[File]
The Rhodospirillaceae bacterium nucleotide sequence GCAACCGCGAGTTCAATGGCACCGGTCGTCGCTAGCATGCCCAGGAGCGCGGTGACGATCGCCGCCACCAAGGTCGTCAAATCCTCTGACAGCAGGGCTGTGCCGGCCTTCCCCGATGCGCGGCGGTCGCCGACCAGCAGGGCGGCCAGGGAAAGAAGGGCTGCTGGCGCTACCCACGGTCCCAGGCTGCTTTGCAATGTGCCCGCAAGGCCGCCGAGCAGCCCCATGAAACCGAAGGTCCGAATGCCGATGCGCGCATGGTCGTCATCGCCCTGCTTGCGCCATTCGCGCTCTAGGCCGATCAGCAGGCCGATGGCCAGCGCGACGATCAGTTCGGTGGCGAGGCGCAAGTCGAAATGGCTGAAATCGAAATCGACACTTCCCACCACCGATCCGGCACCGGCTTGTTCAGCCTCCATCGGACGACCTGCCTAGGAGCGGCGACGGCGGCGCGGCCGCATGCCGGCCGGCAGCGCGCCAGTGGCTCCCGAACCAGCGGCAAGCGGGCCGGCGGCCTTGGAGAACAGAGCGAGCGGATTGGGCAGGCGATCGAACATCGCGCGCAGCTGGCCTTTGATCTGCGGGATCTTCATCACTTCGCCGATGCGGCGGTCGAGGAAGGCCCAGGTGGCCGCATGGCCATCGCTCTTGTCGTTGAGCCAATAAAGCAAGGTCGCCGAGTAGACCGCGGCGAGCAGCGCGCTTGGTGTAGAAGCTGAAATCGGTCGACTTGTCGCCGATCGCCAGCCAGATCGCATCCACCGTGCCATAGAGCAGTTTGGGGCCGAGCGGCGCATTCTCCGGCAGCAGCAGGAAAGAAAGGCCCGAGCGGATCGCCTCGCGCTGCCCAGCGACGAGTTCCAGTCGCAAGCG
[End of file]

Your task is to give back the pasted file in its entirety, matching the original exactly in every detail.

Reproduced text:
The Rhodospirillaceae bacterium nucleotide sequence GCAACCGCGAGTTCAATGGCACCGGTCGTCGCTAGCATGCCCAGGAGCGCGGTGACGATCGCCGCCACCAAGGTCGTCAAATCCTCTGACAGCAGGGCTGTGCCGGCCTTCCCCGATGCGCGGCGGTCGCCGACCAGCAGGGCGGCCAGGGAAAGAAGGGCTGCTGGCGCTACCCACGGTCCCAGGCTGCTTTGCAATGTGCCCGCAAGGCCGCCGAGCAGCCCCATGAAACCGAAGGTCCGAATGCCGATGCGCGCATGGTCGTCATCGCCCTGCTTGCGCCATTCGCGCTCTAGGCCGATCAGCAGGCCGATGGCCAGCGCGACGATCAGTTCGGTGGCGAGGCGCAAGTCGAAATGGCTGAAATCGAAATCGACACTTCCCACCACCGATCCGGCACCGGCTTGTTCAGCCTCCATCGGACGACCTGCCTAGGAGCGGCGACGGCGGCGCGGCCGCATGCCGGCCGGCAGCGCGCCAGTGGCTCCCGAACCAGCGGCAAGCGGGCCGGCGGCCTTGGAGAACAGAGCGAGCGGATTGGGCAGGCGATCGAACATCGCGCGCAGCTGGCCTTTGATCTGCGGGATCTTCATCACTTCGCCGATGCGGCGGTCGAGGAAGGCCCAGGTGGCCGCATGGCCATCGCTCTTGTCGTTGAGCCAATAAAGCAAGGTCGCCGAGTAGACCGCGGCGAGCAGCGCGCTTGGTGTAGAAGCTGAAATCGGTCGACTTGTCGCCGATCGCCAGCCAGATCGCATCCACCGTGCCATAGAGCAGTTTGGGGCCGAGCGGCGCATTCTCCGGCAGCAGCAGGAAAGAAAGGCCCGAGCGGATCGCCTCGCGCTGCCCAGCGACGAGTTCCAGTCGCAAGCG